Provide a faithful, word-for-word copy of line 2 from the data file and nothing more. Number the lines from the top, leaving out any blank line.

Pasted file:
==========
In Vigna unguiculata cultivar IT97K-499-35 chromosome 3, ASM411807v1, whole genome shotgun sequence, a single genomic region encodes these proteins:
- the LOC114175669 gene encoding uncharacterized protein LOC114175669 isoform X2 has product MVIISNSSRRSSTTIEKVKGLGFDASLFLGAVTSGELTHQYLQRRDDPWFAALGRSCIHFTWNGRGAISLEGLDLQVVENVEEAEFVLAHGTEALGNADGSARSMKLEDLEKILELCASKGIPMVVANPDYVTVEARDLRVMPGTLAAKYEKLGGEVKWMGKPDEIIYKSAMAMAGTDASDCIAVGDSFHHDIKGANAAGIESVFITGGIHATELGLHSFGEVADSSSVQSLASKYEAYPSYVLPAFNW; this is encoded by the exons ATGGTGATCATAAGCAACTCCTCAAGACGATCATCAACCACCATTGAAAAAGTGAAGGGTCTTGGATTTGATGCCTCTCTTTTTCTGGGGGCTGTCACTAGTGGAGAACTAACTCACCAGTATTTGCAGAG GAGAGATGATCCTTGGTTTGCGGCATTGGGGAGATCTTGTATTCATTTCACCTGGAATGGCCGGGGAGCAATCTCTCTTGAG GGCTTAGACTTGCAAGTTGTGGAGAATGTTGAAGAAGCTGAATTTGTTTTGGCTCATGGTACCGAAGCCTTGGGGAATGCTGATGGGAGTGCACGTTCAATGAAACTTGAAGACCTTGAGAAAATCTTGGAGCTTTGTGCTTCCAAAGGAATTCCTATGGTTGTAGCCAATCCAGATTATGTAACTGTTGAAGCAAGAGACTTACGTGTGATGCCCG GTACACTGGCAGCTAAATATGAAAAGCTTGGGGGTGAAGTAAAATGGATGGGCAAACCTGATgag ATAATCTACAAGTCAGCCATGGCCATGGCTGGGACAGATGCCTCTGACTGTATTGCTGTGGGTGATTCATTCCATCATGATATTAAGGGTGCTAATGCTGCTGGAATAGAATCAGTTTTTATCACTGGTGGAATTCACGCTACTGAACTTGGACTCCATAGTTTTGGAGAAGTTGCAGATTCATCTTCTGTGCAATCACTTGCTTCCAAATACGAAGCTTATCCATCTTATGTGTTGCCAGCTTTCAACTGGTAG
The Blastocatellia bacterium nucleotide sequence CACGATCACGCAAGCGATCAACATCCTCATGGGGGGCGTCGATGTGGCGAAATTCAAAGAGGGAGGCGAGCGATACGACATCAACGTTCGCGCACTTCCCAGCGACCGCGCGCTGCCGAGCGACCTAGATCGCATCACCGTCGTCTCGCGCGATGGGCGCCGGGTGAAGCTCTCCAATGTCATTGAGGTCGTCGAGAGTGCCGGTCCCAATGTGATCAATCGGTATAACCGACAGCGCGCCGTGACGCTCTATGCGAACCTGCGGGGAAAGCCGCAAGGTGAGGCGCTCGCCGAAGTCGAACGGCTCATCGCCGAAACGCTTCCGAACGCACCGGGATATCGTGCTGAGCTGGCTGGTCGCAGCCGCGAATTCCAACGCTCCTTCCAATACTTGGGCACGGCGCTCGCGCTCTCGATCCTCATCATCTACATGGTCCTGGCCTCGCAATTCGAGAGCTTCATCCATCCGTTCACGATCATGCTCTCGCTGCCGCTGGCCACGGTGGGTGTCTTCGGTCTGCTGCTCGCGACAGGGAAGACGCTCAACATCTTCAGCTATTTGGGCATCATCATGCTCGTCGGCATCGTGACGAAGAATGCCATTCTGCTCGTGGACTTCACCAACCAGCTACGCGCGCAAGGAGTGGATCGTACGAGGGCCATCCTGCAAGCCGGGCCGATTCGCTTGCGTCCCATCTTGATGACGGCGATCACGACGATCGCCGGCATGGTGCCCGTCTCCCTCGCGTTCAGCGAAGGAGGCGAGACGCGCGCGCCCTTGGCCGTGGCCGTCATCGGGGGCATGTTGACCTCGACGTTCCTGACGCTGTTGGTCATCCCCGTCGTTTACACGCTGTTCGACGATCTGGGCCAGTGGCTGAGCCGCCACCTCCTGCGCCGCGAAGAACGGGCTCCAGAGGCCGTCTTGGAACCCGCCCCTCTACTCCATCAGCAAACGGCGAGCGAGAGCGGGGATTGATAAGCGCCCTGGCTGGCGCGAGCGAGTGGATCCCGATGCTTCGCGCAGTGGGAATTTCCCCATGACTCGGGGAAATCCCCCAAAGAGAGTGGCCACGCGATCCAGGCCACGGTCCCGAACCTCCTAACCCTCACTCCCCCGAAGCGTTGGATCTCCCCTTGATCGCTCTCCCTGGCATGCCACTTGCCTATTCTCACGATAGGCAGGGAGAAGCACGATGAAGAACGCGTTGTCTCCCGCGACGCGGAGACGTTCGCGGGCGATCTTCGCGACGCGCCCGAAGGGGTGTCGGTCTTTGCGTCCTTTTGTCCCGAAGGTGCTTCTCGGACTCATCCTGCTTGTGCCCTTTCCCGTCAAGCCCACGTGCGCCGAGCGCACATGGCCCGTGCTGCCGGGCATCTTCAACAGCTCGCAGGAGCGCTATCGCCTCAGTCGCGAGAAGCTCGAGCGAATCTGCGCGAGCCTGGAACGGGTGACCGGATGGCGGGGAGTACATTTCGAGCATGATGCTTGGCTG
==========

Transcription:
- the LOC114175669 gene encoding uncharacterized protein LOC114175669 isoform X2 has product MVIISNSSRRSSTTIEKVKGLGFDASLFLGAVTSGELTHQYLQRRDDPWFAALGRSCIHFTWNGRGAISLEGLDLQVVENVEEAEFVLAHGTEALGNADGSARSMKLEDLEKILELCASKGIPMVVANPDYVTVEARDLRVMPGTLAAKYEKLGGEVKWMGKPDEIIYKSAMAMAGTDASDCIAVGDSFHHDIKGANAAGIESVFITGGIHATELGLHSFGEVADSSSVQSLASKYEAYPSYVLPAFNW; this is encoded by the exons ATGGTGATCATAAGCAACTCCTCAAGACGATCATCAACCACCATTGAAAAAGTGAAGGGTCTTGGATTTGATGCCTCTCTTTTTCTGGGGGCTGTCACTAGTGGAGAACTAACTCACCAGTATTTGCAGAG GAGAGATGATCCTTGGTTTGCGGCATTGGGGAGATCTTGTATTCATTTCACCTGGAATGGCCGGGGAGCAATCTCTCTTGAG GGCTTAGACTTGCAAGTTGTGGAGAATGTTGAAGAAGCTGAATTTGTTTTGGCTCATGGTACCGAAGCCTTGGGGAATGCTGATGGGAGTGCACGTTCAATGAAACTTGAAGACCTTGAGAAAATCTTGGAGCTTTGTGCTTCCAAAGGAATTCCTATGGTTGTAGCCAATCCAGATTATGTAACTGTTGAAGCAAGAGACTTACGTGTGATGCCCG GTACACTGGCAGCTAAATATGAAAAGCTTGGGGGTGAAGTAAAATGGATGGGCAAACCTGATgag ATAATCTACAAGTCAGCCATGGCCATGGCTGGGACAGATGCCTCTGACTGTATTGCTGTGGGTGATTCATTCCATCATGATATTAAGGGTGCTAATGCTGCTGGAATAGAATCAGTTTTTATCACTGGTGGAATTCACGCTACTGAACTTGGACTCCATAGTTTTGGAGAAGTTGCAGATTCATCTTCTGTGCAATCACTTGCTTCCAAATACGAAGCTTATCCATCTTATGTGTTGCCAGCTTTCAACTGGTAG